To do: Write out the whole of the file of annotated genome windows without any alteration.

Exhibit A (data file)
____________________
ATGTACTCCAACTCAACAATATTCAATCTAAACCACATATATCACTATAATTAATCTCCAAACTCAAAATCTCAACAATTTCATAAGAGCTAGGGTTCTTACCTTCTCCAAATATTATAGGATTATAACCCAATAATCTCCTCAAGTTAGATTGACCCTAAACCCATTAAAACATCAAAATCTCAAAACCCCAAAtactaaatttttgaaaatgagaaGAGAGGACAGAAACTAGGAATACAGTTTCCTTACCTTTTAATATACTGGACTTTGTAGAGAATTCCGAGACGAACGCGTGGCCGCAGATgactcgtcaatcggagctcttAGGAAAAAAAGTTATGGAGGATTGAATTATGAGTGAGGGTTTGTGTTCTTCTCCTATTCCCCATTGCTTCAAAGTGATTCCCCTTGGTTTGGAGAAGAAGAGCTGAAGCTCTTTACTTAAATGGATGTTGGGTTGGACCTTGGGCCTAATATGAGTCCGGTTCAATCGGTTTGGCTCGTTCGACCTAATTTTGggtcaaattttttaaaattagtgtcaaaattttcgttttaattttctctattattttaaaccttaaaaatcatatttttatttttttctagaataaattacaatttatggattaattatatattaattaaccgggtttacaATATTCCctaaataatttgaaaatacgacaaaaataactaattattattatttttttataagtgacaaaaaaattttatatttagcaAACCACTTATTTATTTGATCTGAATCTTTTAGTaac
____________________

ATGTACTCCAACTCAACAATATTCAATCTAAACCACATATATCACTATAATTAATCTCCAAACTCAAAATCTCAACAATTTCATAAGAGCTAGGGTTCTTACCTTCTCCAAATATTATAGGATTATAACCCAATAATCTCCTCAAGTTAGATTGACCCTAAACCCATTAAAACATCAAAATCTCAAAACCCCAAAtactaaatttttgaaaatgagaaGAGAGGACAGAAACTAGGAATACAGTTTCCTTACCTTTTAATATACTGGACTTTGTAGAGAATTCCGAGACGAACGCGTGGCCGCAGATgactcgtcaatcggagctcttAGGAAAAAAAGTTATGGAGGATTGAATTATGAGTGAGGGTTTGTGTTCTTCTCCTATTCCCCATTGCTTCAAAGTGATTCCCCTTGGTTTGGAGAAGAAGAGCTGAAGCTCTTTACTTAAATGGATGTTGGGTTGGACCTTGGGCCTAATATGAGTCCGGTTCAATCGGTTTGGCTCGTTCGACCTAATTTTGggtcaaattttttaaaattagtgtcaaaattttcgttttaattttctctattattttaaaccttaaaaatcatatttttatttttttctagaataaattacaatttatggattaattatatattaattaaccgggtttacaATATTCCctaaataatttgaaaatacgacaaaaataactaattattattatttttttataagtgacaaaaaaattttatatttagcaAACCACTTATTTATTTGATCTGAATCTTTTAGTaac